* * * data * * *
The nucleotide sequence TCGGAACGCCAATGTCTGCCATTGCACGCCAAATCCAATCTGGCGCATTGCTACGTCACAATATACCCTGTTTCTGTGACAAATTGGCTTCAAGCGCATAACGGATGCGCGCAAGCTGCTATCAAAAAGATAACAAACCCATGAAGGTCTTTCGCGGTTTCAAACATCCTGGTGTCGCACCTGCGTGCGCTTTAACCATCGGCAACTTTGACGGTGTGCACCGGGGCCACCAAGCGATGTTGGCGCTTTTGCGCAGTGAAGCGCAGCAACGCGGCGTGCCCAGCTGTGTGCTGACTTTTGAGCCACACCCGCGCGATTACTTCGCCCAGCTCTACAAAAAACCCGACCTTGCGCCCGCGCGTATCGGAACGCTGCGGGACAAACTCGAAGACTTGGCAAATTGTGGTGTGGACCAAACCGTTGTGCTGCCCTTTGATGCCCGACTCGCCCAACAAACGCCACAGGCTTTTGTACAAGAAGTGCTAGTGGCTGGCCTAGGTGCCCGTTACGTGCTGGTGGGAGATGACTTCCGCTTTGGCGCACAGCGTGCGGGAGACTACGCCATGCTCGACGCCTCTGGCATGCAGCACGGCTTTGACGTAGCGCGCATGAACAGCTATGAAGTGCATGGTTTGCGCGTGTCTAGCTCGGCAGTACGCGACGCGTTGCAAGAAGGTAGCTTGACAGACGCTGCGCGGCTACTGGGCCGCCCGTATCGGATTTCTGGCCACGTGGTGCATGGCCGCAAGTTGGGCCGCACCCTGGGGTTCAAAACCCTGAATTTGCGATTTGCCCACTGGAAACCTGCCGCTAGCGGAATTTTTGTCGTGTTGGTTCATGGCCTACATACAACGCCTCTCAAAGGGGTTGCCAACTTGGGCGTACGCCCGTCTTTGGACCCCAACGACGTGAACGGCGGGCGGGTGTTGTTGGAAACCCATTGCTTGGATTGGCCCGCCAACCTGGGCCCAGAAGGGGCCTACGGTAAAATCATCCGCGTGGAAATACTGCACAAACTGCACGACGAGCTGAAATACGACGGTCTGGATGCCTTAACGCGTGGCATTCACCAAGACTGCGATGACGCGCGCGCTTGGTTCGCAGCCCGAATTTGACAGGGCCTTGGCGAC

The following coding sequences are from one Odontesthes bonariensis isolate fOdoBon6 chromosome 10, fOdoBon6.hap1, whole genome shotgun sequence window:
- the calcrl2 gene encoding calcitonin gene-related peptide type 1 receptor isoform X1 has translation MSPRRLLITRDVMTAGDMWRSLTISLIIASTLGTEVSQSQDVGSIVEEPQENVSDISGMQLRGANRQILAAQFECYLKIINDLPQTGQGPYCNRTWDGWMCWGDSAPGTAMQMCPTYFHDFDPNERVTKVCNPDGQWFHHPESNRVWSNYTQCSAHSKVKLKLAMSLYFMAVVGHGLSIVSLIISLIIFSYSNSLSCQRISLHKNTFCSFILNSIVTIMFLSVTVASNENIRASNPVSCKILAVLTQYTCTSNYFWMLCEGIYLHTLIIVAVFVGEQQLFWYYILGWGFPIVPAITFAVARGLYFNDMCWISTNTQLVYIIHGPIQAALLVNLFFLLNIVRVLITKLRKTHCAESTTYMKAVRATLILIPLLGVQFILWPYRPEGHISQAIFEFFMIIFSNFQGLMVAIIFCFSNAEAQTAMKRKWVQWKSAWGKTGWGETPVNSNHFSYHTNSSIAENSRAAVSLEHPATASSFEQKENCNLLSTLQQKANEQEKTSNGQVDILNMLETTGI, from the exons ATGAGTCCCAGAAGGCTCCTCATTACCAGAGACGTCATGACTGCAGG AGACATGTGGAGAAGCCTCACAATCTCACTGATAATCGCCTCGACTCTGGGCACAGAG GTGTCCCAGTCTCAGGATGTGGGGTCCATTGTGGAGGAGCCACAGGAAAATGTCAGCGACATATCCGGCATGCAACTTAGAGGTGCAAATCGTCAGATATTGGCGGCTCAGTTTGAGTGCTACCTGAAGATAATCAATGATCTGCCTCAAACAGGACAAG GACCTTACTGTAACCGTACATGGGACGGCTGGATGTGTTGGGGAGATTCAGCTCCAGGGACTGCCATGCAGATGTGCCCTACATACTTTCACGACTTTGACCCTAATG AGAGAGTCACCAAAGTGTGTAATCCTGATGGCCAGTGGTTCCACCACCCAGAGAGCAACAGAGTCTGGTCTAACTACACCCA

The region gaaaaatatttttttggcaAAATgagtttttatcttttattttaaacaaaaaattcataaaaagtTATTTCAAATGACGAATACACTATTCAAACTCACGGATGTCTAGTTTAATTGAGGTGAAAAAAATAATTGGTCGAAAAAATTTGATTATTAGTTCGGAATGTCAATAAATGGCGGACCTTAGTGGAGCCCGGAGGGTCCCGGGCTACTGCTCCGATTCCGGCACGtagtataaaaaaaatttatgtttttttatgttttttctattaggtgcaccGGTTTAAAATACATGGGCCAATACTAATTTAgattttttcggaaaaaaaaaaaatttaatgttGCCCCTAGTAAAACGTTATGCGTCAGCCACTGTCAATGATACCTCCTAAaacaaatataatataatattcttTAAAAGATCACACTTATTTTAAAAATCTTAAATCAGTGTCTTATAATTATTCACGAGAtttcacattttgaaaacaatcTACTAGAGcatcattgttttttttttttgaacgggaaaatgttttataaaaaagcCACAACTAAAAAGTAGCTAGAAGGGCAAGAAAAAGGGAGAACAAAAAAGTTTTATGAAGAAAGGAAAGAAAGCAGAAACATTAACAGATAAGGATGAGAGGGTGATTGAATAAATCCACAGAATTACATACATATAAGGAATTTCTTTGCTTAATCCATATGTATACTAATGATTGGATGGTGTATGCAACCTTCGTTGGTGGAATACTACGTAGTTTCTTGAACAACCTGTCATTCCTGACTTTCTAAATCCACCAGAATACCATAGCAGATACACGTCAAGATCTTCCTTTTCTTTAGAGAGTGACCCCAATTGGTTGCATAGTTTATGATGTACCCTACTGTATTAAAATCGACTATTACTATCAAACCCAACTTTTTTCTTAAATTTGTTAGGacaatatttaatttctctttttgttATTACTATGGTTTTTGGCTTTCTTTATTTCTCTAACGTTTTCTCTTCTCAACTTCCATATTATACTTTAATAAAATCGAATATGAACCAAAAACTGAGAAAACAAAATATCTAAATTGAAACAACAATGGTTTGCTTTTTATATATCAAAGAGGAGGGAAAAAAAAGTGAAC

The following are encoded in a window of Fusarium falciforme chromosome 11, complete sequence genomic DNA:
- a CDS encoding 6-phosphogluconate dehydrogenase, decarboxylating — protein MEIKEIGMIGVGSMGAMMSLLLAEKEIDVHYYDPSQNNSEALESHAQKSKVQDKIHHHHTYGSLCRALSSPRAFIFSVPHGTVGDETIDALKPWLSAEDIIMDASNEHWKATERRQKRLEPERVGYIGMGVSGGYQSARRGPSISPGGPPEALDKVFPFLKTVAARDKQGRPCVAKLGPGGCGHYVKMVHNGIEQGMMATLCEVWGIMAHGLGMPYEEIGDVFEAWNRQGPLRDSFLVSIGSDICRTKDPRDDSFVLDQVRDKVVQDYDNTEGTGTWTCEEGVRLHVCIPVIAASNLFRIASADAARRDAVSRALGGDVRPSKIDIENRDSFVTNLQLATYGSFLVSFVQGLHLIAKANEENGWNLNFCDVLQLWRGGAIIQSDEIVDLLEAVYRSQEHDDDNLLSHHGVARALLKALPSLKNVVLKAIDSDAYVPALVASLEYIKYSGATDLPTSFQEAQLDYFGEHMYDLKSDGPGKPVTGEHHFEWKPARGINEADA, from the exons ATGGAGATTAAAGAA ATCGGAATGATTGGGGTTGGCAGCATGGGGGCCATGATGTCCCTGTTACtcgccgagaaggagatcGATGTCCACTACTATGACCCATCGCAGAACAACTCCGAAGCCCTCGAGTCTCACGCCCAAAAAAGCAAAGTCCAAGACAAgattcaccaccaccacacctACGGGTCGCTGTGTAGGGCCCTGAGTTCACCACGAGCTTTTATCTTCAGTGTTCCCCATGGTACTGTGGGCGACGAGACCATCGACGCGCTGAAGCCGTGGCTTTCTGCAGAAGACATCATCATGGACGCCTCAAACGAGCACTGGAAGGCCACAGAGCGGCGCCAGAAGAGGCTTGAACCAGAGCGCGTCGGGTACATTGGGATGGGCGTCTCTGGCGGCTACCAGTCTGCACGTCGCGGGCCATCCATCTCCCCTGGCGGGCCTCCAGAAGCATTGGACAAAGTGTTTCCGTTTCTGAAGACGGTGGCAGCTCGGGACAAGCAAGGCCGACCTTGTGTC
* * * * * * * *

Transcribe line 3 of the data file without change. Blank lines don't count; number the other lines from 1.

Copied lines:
- the calcrl2 gene encoding calcitonin gene-related peptide type 1 receptor isoform X1 has translation MSPRRLLITRDVMTAGDMWRSLTISLIIASTLGTEVSQSQDVGSIVEEPQENVSDISGMQLRGANRQILAAQFECYLKIINDLPQTGQGPYCNRTWDGWMCWGDSAPGTAMQMCPTYFHDFDPNERVTKVCNPDGQWFHHPESNRVWSNYTQCSAHSKVKLKLAMSLYFMAVVGHGLSIVSLIISLIIFSYSNSLSCQRISLHKNTFCSFILNSIVTIMFLSVTVASNENIRASNPVSCKILAVLTQYTCTSNYFWMLCEGIYLHTLIIVAVFVGEQQLFWYYILGWGFPIVPAITFAVARGLYFNDMCWISTNTQLVYIIHGPIQAALLVNLFFLLNIVRVLITKLRKTHCAESTTYMKAVRATLILIPLLGVQFILWPYRPEGHISQAIFEFFMIIFSNFQGLMVAIIFCFSNAEAQTAMKRKWVQWKSAWGKTGWGETPVNSNHFSYHTNSSIAENSRAAVSLEHPATASSFEQKENCNLLSTLQQKANEQEKTSNGQVDILNMLETTGI, from the exons ATGAGTCCCAGAAGGCTCCTCATTACCAGAGACGTCATGACTGCAGG AGACATGTGGAGAAGCCTCACAATCTCACTGATAATCGCCTCGACTCTGGGCACAGAG GTGTCCCAGTCTCAGGATGTGGGGTCCATTGTGGAGGAGCCACAGGAAAATGTCAGCGACATATCCGGCATGCAACTTAGAGGTGCAAATCGTCAGATATTGGCGGCTCAGTTTGAGTGCTACCTGAAGATAATCAATGATCTGCCTCAAACAGGACAAG GACCTTACTGTAACCGTACATGGGACGGCTGGATGTGTTGGGGAGATTCAGCTCCAGGGACTGCCATGCAGATGTGCCCTACATACTTTCACGACTTTGACCCTAATG AGAGAGTCACCAAAGTGTGTAATCCTGATGGCCAGTGGTTCCACCACCCAGAGAGCAACAGAGTCTGGTCTAACTACACCCA